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Refer also to the “Biotechnology” chapter
1. Aspects to consider when deciding what to plant
- Make sure the soil is suitable for the proposed crops. Take into account soil depth, texture, acidity and salinity.
- Study the rainfall and temperature pattern over the various seasons when deciding which crop can be grown successfully at different times of the year.
- Make sure of the correct planting dates of each crops and for each region.
- Ensure that the cultivar to be planted is adaptable to the prevailing conditions. Consider yield potential, tolerance to drought and acidity, length of growing season, disease and insect resistance, lodging, sprouting or prolificacy (multiple cobs) and intended use. However, in some instances, rotation of cultivars can be used to spread the risk of entire crop loss from infestation and to maintain a high biological diversity.
- A plough or tined implement can be used for primary cultivation. Ploughing is, however, not recommended for sandy soils that are susceptible to erosion.
- Wind erosion is an important factor that should always be taken into account. In areas where wind is a problem, conservation tillage (zero or minimum cultivation and use of stubble or mulch) is recommended.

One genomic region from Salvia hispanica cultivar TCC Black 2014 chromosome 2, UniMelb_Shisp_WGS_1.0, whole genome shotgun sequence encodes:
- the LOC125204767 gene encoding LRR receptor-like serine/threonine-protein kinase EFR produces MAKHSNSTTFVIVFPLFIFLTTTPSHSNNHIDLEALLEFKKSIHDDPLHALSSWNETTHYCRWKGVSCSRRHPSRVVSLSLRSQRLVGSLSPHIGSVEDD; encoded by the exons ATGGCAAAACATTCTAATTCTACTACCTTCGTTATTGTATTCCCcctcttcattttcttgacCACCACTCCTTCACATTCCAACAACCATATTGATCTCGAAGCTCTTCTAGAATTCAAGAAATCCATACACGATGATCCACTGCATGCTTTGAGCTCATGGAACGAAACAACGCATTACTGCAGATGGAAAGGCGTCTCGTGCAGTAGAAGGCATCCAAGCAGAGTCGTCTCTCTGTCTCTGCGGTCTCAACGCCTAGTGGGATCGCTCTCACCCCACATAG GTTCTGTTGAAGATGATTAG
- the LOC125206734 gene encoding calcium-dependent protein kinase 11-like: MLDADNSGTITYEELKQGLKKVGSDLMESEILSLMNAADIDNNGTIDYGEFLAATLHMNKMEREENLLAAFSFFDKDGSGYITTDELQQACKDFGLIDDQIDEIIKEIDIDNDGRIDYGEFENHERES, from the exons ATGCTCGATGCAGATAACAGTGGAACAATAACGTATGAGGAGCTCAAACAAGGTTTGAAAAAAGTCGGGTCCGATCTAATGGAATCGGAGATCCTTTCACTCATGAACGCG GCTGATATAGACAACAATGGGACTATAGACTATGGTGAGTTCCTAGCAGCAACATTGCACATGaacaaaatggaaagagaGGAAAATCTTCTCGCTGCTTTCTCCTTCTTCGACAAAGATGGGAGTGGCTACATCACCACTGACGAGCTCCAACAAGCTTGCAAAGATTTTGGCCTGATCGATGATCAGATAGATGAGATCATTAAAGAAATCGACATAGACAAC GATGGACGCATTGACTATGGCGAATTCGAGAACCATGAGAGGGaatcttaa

- The seedbed should be firm and weed free. In cases where wind erosion is a problem, the seedbed should not be too fine.
Planting spacing and depth
- Planting depth is determined by the moisture status of the soil, as well as clay fraction and the soil type.
- Generally bigger seeds can be planted deep and smaller seeds shallow.
- The spacing between plants is wider in low rainfall areas.
- Most crops can be planted mechanically or by hand. In the latter case, a hand hoe or spade can be used.
- Do not compact the soil, but firm it down to ensure good soil/seed contact.
- Make sure that the soil has sufficient nutrient content for crop growth by using fertiliser before planting and/or top dressing. Compost or organic matter (manure) should be applied three to four weeks before planting.
- Fertiliser can be applied when the results from soil analysis will tell you what nutrients are required in the soil, with the type of fertiliser to use recommended. To have soil analysed, contact the Department of Agriculture or ARC in your area, an extension officer, or one of the role players from the “Soils” chapter. The type of fertiliser best suited often depends on the expected yield and the previous crop (in the case of crop rotation).
- The optimum pH for most crops is 4,5 to 5,5 (KCI). Lime should be applied in the case of soils with a pH of below 4,5. Poultry manure also alleviates low pH problems.
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